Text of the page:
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Meet the 2023 Interns: Kaylee McKenna

I'm excited to introduce Kaylee McKenna as WDC's summer Marine Mammal Conservation Intern. Kaylee has...
Lasting legacies

Lasting Legacies: Orca Action Month 2023

Each June we celebrate Orca Month and the unique community of Southern Resident orcas, and this...
North Atlantic right whale - Peter Flood

Whale AID 2023: A Night of Music and Hope for North Atlantic Right Whales

The inaugural Whale AID concert to support Whale and Dolphin Conservation's (WDC's) work to protect...

Meet the 2023 Interns: Thomas Zoutis

I'm happy to introduce WDC's first Marine Mammal Conservation Intern of the year, Thomas Zoutis!...
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Double Your Impact for Marine Animal Rescue & Response

On a chilly day this past December, the WDC North America team celebrated the first...

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Hysazu Photography

Looking forward for Southern Resident orcas in 2023

Hysazu Photography 2022 was a big year for Southern Resident orcas - 2022 brought the...
Credit: Seacoast Science Center

The Unlikely Adventure of Shoebert, a Young Grey Seal Who Visited an Industrial Park Pond

Credit: Seacoast Science Center In mid-September, our stranding partners in northern Massachusetts were inundated with...

Tahlequah’s Pregnancy and Why I’m Cautiously Optimistic

Photo taken under NMFS Permit #19091
Photo taken under NMFS Permit #19091 SR3/NOAA/SEA

The summer of 2018 was perhaps one of the most stressful summers I have had during my time working to protect Southern Resident orcas, a unique and highly endangered community of orcas who live in the waters off the west coast of the U.S. and Canada.  That summer, the orcas were making headlines around the world… but for all the wrong reasons.

Midway through the summer, WDC and our partners in the Orca Salmon Alliance were deeply involved in a special Task Force initiated by Washington State dedicated to the recovery of the Southern Resident orcas.  I found myself busier than ever attending meetings, providing information and input, and rallying public support for the strongest actions to help the orcas and the salmon they rely on.

All of it was upended when an orca known as Tahlequah (J35) gave birth – the first calf (baby) seen in the Southern Resident population in more than two years.  Sadly, the calf lived for only about 30 minutes, and then Tahlequah’s “tour of grief” began.  Tahlequah carried the body of her daughter for an astounding 17 heartbreaking days and over 1,000 miles.  Her story brought the Southern Residents into the international spotlight, touching people worldwide who shared her grief and sadness.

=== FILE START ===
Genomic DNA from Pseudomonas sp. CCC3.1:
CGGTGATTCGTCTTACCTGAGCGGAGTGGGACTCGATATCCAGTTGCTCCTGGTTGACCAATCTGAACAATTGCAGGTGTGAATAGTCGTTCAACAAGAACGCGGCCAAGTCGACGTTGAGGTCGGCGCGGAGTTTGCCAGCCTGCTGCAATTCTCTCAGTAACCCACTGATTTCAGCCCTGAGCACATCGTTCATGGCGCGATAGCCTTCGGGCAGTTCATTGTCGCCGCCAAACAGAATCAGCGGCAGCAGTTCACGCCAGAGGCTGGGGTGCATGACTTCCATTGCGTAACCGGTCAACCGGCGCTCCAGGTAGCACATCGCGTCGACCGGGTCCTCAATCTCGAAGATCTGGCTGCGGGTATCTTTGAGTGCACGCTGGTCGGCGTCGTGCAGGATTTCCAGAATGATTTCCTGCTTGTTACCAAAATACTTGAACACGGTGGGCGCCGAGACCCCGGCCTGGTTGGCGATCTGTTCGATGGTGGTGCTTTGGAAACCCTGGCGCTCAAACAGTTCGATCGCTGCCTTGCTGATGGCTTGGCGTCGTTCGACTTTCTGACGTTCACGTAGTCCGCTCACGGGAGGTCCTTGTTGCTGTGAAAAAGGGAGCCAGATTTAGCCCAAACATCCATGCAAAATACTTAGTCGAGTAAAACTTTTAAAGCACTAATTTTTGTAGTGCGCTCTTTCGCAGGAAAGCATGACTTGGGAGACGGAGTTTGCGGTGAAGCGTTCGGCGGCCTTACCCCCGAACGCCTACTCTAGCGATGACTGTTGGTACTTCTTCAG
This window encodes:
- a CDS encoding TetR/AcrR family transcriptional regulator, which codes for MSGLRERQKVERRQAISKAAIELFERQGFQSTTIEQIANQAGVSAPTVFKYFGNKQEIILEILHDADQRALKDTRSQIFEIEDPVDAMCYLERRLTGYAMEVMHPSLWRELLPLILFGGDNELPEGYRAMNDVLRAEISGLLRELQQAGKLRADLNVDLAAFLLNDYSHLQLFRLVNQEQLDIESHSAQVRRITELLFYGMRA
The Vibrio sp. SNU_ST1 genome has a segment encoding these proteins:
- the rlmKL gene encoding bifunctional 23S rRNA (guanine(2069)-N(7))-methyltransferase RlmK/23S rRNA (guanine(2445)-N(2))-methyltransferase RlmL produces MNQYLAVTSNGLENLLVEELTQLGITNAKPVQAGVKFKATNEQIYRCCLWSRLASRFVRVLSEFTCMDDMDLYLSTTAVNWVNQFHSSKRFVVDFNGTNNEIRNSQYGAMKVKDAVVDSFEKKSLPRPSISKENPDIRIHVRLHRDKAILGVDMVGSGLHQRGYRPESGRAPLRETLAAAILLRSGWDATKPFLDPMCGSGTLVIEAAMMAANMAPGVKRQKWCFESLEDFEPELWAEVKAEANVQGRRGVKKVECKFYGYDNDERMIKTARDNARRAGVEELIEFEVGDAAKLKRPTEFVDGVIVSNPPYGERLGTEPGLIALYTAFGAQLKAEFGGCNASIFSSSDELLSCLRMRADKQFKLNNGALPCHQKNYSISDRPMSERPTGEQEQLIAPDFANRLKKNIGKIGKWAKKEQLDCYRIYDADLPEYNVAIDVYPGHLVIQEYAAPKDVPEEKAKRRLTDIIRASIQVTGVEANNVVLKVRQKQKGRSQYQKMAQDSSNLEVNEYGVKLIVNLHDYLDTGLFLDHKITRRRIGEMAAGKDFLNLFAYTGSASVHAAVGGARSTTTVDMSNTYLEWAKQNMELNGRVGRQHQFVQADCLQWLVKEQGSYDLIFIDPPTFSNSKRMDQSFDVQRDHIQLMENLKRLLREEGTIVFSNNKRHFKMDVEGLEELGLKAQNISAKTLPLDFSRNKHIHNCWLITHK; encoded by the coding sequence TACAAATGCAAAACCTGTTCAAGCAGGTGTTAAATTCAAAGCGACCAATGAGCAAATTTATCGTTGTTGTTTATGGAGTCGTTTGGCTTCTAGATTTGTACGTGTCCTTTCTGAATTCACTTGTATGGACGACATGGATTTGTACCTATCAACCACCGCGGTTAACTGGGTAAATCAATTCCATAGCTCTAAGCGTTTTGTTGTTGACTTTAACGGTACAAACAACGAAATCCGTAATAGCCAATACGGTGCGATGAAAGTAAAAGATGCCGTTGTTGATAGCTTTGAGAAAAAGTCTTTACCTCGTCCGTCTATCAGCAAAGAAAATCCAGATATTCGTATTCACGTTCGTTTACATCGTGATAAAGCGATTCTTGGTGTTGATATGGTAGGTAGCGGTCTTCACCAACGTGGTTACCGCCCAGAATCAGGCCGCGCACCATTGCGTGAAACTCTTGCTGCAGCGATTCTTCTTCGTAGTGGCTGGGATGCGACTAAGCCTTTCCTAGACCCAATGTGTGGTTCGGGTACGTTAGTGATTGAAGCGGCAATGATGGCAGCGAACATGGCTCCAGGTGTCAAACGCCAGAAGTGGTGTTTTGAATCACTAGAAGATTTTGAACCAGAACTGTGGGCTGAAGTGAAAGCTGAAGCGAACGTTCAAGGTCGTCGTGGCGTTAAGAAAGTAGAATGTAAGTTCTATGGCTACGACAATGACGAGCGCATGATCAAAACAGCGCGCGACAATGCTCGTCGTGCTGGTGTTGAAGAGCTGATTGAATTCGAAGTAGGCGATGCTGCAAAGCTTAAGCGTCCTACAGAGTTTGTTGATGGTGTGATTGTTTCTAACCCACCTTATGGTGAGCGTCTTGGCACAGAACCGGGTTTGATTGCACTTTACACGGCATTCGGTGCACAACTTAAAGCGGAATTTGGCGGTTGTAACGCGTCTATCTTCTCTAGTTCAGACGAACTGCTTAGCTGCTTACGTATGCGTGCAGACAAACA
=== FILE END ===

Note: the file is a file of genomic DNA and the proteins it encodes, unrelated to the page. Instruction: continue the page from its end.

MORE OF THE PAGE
Each morning I woke up with a pit in my stomach, checking my messages for the latest update.  Was Tahlequah seen yet that day?  Was her family still with her?  Had she let go?  The busy summer continued, but the mood shifted dramatically to a somber and serious tone.  We weren’t just planning for the future or debating hypothetical actions.  The orcas, led by Tahlequah, were sending a message loud and clear – they needed help now.

Image: Sara Hysong-Shimazu
Image: Sara Hysong-Shimazu
Image credit: Sara Hysong-Shimazu
Image credit: Sara Hysong-Shimazu

Fast forward to 2020: last week, scientists announced that females in all three pods in the Southern Resident population are pregnant – including Tahlequah, in her first known pregnancy since that heartbreaking summer. The announcement came just past the two year anniversary of her loss.

These updates give me mixed emotions.  The hope of new calves brings me joy, and pregnancies mean the orcas are doing their part to recover, but I continue to worry because a pregnancy for the Southern Resident orcas does not guarantee a healthy new baby.

A new calf for Tahlequah would be a meaningful bookend to her tragic loss, and perhaps a new round of more hopeful headlines. However, she has a difficult journey ahead of her, likely further complicated by the loss of her own mother last year.  For these incredibly social orcas, the support of their family is vital to their survival, and older females in particular are extraordinarily important to their kin.

In recent years, nearly 70% of detected pregnancies have failed. With noise that hinders their ability to find salmon and communicate, high contaminant loads, and without enough food available, the Southern Residents have struggled to survive and grow their small population,

So while I’m cautiously optimistic, I’m saving my celebration until there’s a bouncing baby orca swimming alongside their mother, and focusing on my work to ensure that the calf has a positive future. The potential of new calves inspires me and renews my motivation for fighting for this unique population to ensure they have a safe and healthy home.

I’m hopeful for her future, but not for my stress level (at least until her calf is born).

You can help! Make sure to follow WDC on social media for upcoming opportunities to be the voice for these moms and soon-to-be calves.

To support WDC's work to protect Tahlequah and the Southern Residents, please consider making a donation.

Southern Resident orcas need salmon snacks and you can help!

Tahlequah and the other pregnant orca moms have pregnancy cravings too! Well, they have one big craving -  salmon! For these pregnancies to become a healthy new baby, these orcas need to have enough food to eat. One way for us to help orca moms is to remove dams on rivers in the Pacific Northwest which will give them more salmon snacks to eat!

If you are inspired by Tahlequah to take action, we would love for you to help us by showing your support for Southern Resident orcas!

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